Guy Fieri Is Making Barbecue for Victims of the California Wildfires
After the celebrity chef had to evacuate his home, he decided to help feed other victims.
Though people tend to rib Guy Fieri for his love of diner food that clogs your arteries and might stop your heart with fat and grease, his heart is in the right place. After all, his show, in which he drives across the country, celebrating lesser known and under-appreciated restaurants and their fare, usually served at a countertop, has been on the air for 13 seasons. He must be on to something. Now, there’s something else to love about the celebrity chef: He’s been cooking for victims of the California wildfires.
KQED reports that Fieri arrived in Santa Rosa, the area of California where he’s lived since the 1990s, with “a trailer, a crew, a wood-fired oven and a barbecue smoker,” and began cooking for people who had to evacuate their homes.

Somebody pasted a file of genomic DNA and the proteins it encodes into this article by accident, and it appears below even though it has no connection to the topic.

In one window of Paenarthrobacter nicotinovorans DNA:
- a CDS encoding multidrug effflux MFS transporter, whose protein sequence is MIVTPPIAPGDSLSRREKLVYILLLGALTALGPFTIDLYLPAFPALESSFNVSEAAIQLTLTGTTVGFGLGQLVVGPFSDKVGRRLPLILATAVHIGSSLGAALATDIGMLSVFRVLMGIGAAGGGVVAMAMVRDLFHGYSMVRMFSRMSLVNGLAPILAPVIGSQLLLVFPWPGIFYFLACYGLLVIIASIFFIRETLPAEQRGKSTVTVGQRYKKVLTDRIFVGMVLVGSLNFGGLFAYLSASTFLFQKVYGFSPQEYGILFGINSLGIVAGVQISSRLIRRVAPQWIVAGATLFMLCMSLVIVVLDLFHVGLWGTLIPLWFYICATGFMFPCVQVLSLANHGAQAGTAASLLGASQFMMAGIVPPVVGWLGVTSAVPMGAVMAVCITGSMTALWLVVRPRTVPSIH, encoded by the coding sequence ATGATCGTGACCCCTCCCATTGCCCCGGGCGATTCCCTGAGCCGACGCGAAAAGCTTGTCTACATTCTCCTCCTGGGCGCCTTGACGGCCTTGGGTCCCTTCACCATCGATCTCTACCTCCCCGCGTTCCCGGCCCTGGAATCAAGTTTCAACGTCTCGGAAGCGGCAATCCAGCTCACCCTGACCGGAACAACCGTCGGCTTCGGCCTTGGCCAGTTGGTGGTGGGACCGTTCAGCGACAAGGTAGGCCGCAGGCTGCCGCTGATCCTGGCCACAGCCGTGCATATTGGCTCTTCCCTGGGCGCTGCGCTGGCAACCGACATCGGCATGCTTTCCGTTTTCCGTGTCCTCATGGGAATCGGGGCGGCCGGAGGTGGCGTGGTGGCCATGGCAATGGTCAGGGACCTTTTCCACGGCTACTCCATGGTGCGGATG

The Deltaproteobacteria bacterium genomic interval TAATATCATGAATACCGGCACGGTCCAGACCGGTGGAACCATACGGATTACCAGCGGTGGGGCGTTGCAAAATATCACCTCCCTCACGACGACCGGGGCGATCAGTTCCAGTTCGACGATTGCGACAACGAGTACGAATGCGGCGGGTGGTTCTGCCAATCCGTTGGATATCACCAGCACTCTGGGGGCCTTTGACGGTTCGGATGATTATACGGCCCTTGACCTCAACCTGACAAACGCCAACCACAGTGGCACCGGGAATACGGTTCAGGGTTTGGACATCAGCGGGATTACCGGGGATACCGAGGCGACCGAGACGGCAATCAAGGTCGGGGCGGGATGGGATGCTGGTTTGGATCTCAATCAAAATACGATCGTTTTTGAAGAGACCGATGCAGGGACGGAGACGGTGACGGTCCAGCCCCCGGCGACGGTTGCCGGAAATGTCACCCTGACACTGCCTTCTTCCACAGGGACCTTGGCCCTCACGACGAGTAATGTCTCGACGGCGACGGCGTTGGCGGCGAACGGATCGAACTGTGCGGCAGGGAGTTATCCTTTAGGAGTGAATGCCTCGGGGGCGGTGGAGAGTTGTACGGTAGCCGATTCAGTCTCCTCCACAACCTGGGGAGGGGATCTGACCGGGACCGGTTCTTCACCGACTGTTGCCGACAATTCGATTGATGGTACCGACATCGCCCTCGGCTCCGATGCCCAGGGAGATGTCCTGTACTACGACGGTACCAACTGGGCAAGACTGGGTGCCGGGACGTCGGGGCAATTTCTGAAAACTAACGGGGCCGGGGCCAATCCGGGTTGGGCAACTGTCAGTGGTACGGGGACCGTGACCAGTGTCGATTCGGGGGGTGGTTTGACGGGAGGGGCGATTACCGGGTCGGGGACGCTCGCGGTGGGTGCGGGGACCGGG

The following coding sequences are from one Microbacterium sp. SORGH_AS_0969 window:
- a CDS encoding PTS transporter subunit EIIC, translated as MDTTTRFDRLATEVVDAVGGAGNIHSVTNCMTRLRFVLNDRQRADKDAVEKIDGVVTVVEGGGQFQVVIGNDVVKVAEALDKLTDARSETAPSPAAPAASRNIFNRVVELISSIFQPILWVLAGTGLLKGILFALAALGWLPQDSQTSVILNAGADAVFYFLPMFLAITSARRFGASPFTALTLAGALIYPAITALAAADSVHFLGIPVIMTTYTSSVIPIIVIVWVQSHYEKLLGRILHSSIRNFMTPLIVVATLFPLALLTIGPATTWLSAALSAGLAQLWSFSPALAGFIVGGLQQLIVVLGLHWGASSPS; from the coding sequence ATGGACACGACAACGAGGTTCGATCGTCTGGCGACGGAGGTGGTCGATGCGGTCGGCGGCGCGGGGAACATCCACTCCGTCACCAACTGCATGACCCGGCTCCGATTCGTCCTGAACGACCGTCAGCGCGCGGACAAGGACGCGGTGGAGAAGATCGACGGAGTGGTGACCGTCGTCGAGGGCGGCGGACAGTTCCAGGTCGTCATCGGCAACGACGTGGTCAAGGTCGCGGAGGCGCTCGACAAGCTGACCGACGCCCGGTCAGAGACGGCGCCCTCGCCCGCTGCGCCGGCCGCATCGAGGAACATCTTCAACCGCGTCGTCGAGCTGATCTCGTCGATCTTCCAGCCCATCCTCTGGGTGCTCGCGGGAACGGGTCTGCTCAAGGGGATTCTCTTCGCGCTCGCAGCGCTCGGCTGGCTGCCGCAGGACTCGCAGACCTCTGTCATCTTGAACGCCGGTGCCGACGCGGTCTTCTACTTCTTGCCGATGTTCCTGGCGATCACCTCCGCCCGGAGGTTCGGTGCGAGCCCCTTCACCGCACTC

“We’re feeding folks in the shelter that have been displaced,” he told the news outlet yesterday. “We just did around 1,200 for lunch, we started this morning. Now everyone’s having a little break, and we’re getting ready to do dinner. That’ll be about 2,500.”
As Food & Wine has reported, the blazes are still destroying homes and wineries, forcing at least 20,000 people to evacuate the affected areas. Fieri himself has experienced some of the fallout from the fires; he said that he and his wife woke up early Monday to heavy smoke, grabbed their dogs, and evacuated their home. Fortunately, his home was spared destruction.
Fieri says afterward, he called up the Salvation Army and told them, “I’m ready, I’ve got an army, I’m ready to help.” The chef insists that he’s not promoting anything, and pushed back against claims that it’s insensitive to use a barbecue smoker in an area already clouded with smoke from the fires. To donate to his Salvation Army fundraising effort, click here.
“This isn’t a PR stunt,” he said. “You don’t see my banners up. I’m not promoting anything. I’m just here cooking. This is feeding people. People need help, and I’m here to help. That’s it.”
This article originally appeared on Foodandwine.com